http://www2.bostonherald.com/news/opinion/edtb01232003.htm

Mackinac Center for Public Policy, "Collective Bargaining:
Bringing Education to the Table," January 1998
http://www.mackinac.org/791


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AFT DISSOLVES D.C. TEACHERS' UNION LEADERSHIP, TAKES OVER AMID
THEFT ALLEGATIONS
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WASHINGTON, D.C. – In response to allegations of financial
wrongdoing by the Washington Teachers' Union, 150 members held an
unsanctioned meeting earlier this month and issued a nearly
unanimous vote of no confidence against the union's executive
board.

The vote came three days after the board turned down a request by
more than 250 teachers for a sanctioned meeting. The teachers
will formally introduce the passed motions at the union's next
official meeting.

Following the vote, The American Federation of Teachers (AFT)
assumed control of the union, dismissed the local leadership and
appointed its own administrator as a result of the alleged theft
of more than $5 million in local union money. This is the first
time since the AFT was founded in 1916 that it has ousted the
leadership of a local union and appointed an administrator to run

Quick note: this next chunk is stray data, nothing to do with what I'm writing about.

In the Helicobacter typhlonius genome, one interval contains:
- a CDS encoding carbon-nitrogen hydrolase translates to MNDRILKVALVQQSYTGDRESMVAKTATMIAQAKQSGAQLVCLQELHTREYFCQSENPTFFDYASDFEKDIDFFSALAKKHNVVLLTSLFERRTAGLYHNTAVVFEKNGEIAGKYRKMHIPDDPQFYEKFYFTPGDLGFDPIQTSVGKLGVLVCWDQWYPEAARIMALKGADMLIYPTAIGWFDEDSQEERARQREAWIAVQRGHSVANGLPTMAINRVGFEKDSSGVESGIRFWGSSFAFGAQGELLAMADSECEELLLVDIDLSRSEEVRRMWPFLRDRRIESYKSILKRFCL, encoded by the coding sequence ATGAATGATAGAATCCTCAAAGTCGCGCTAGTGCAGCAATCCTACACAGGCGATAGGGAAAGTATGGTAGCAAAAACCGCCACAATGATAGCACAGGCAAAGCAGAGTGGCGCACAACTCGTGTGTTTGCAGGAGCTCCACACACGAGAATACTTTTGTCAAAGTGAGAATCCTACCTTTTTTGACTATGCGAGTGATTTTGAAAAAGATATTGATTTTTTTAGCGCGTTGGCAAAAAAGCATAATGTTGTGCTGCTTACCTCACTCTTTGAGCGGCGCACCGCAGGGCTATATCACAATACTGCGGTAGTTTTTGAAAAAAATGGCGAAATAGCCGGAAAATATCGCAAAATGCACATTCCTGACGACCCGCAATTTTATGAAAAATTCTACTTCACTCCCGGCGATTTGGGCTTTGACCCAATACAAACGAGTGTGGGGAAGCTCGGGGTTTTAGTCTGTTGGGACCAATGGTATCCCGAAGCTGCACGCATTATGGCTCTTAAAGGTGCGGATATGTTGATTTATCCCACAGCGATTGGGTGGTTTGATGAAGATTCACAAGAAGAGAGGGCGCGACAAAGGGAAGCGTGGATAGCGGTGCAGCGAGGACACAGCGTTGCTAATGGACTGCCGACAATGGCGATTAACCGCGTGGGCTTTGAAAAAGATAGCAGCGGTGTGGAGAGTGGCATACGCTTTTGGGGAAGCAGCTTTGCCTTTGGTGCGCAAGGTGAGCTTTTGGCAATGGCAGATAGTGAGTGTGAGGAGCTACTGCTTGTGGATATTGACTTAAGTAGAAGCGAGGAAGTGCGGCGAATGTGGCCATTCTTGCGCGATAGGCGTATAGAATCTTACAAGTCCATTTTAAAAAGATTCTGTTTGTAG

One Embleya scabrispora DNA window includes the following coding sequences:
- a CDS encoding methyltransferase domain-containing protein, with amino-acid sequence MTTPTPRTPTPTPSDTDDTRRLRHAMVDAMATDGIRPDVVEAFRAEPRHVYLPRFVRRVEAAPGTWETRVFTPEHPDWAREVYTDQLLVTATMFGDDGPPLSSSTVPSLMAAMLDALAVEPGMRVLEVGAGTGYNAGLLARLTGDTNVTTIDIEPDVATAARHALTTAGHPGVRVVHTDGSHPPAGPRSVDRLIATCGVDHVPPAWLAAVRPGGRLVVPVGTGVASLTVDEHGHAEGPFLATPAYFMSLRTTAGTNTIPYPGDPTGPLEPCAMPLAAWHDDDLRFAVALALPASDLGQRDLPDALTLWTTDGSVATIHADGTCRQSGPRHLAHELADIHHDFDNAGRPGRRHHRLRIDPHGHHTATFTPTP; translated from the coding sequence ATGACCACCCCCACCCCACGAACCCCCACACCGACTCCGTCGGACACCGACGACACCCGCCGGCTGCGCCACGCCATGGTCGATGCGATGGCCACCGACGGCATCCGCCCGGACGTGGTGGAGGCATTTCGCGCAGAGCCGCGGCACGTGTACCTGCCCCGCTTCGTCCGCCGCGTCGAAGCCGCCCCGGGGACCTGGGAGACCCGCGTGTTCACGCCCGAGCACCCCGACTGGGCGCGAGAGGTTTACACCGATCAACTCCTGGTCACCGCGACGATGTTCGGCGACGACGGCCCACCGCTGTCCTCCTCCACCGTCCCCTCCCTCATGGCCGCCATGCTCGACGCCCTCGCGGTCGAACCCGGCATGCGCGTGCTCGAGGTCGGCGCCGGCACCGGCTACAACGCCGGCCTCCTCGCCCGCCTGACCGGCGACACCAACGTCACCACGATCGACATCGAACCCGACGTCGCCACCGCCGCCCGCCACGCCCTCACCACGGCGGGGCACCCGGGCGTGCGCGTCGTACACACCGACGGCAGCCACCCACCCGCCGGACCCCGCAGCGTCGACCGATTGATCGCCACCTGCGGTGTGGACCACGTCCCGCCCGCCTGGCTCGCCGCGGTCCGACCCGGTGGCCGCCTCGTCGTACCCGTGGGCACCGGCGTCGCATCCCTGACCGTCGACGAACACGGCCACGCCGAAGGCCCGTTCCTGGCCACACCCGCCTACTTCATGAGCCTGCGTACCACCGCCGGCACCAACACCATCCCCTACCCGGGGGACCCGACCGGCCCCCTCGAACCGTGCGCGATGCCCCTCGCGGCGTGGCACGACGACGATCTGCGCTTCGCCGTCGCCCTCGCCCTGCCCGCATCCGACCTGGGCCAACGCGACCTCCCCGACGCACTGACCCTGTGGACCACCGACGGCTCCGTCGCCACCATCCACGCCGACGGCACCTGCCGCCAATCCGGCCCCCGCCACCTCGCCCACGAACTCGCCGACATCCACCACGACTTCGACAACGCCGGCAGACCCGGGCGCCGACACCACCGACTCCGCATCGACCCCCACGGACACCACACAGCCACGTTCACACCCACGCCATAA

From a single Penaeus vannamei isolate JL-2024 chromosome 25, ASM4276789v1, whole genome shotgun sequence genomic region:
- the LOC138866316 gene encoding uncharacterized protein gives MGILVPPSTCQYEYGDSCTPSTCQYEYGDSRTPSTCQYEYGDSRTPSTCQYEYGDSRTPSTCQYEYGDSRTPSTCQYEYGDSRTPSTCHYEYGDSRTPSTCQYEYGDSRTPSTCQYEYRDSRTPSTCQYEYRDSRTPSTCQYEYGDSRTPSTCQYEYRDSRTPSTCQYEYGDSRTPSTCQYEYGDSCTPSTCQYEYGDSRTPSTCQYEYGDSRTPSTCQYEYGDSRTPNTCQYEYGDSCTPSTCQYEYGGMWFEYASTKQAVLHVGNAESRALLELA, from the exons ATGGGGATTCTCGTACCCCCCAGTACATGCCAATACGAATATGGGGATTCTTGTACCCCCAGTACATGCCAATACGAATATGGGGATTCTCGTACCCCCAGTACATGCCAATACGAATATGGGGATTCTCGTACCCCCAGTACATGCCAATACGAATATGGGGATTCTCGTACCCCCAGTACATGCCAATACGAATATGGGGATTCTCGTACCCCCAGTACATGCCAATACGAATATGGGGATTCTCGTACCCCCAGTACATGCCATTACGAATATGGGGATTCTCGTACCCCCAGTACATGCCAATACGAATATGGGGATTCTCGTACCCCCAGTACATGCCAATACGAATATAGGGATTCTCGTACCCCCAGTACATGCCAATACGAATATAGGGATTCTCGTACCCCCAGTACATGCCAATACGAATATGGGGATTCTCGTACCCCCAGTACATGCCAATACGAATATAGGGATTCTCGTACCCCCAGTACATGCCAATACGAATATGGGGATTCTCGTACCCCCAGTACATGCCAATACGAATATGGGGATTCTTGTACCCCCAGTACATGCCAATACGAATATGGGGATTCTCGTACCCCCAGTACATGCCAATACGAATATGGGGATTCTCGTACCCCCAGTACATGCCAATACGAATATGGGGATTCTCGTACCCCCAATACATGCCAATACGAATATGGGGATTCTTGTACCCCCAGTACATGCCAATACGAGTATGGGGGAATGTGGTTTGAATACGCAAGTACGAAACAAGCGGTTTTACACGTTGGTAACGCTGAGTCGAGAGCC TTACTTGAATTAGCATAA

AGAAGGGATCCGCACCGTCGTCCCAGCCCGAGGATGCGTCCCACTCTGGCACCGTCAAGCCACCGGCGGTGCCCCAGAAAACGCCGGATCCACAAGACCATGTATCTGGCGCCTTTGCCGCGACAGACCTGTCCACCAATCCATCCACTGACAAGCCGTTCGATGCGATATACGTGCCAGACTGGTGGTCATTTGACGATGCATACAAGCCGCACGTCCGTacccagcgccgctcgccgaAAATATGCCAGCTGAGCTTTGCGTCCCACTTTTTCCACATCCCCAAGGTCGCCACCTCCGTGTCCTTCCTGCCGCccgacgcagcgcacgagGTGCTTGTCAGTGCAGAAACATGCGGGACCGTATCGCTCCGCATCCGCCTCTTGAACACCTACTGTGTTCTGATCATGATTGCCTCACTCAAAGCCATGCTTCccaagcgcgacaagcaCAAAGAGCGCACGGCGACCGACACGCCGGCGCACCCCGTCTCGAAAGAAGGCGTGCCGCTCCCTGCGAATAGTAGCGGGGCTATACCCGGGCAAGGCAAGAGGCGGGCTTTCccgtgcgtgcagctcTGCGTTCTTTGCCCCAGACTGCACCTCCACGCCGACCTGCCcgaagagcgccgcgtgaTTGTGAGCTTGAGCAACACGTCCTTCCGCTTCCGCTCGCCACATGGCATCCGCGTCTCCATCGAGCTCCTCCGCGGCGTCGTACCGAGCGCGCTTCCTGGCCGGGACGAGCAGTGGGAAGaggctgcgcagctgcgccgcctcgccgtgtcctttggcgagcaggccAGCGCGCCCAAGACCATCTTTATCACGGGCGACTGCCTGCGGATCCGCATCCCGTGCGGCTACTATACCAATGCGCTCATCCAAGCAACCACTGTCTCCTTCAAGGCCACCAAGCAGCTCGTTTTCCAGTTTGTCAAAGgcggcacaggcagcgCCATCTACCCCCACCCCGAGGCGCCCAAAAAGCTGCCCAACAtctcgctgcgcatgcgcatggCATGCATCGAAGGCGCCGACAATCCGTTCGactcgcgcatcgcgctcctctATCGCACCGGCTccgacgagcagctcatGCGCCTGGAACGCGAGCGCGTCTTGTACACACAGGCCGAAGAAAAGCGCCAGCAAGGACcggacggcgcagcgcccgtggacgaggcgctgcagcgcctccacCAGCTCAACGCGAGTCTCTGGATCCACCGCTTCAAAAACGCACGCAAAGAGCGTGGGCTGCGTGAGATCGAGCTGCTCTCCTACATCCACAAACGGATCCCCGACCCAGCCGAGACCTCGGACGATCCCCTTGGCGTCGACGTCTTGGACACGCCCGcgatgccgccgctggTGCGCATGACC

day-to-day operations.
_______
SOURCES:
Washington Post, "D.C. Union Taken Over By Parent Federation,"
Jan. 23, 2003
http://www.washingtonpost.com/wp-dyn/articles/A30645-2003Jan22.html

Washington Post, "Teachers Union Investigated In Fundraisers for
Williams," Jan. 22, 2003
http://www.washingtonpost.com/wp-dyn/articles/A24521-2003Jan21.html

Washington Times, "Teachers vote to dissolve board,"
Jan. 14, 2003
http://www.washingtontimes.com/metro/20030114-14745812.htm

Wall Street Journal, "Union Don'ts -- And Dues," Jan. 21, 2003
http://online.wsj.com/article/0,,SB1043110237591413024,00.html

Mackinac Center for Public Policy, "Teachers Unions: Helping or
Hurting?"
http://www.mackinac.org/9399


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STATE EDUCATION BUDGET PROBLEMS HURT CHARTER SCHOOL ENROLLMENT
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NEW YORK, N.Y. – A Wall Street Journal report shows that funding
problems have caused a decline in both charter school enrollment
and in the number of charters nationwide.

Several states – including Michigan – have had trouble opening
new charters due to legal limits and financial problems.
Massachusetts and Oklahoma have placed moratoriums on new
charters, while the Michigan Legislature's last attempt to open
more charter schools in Detroit ended in defeat.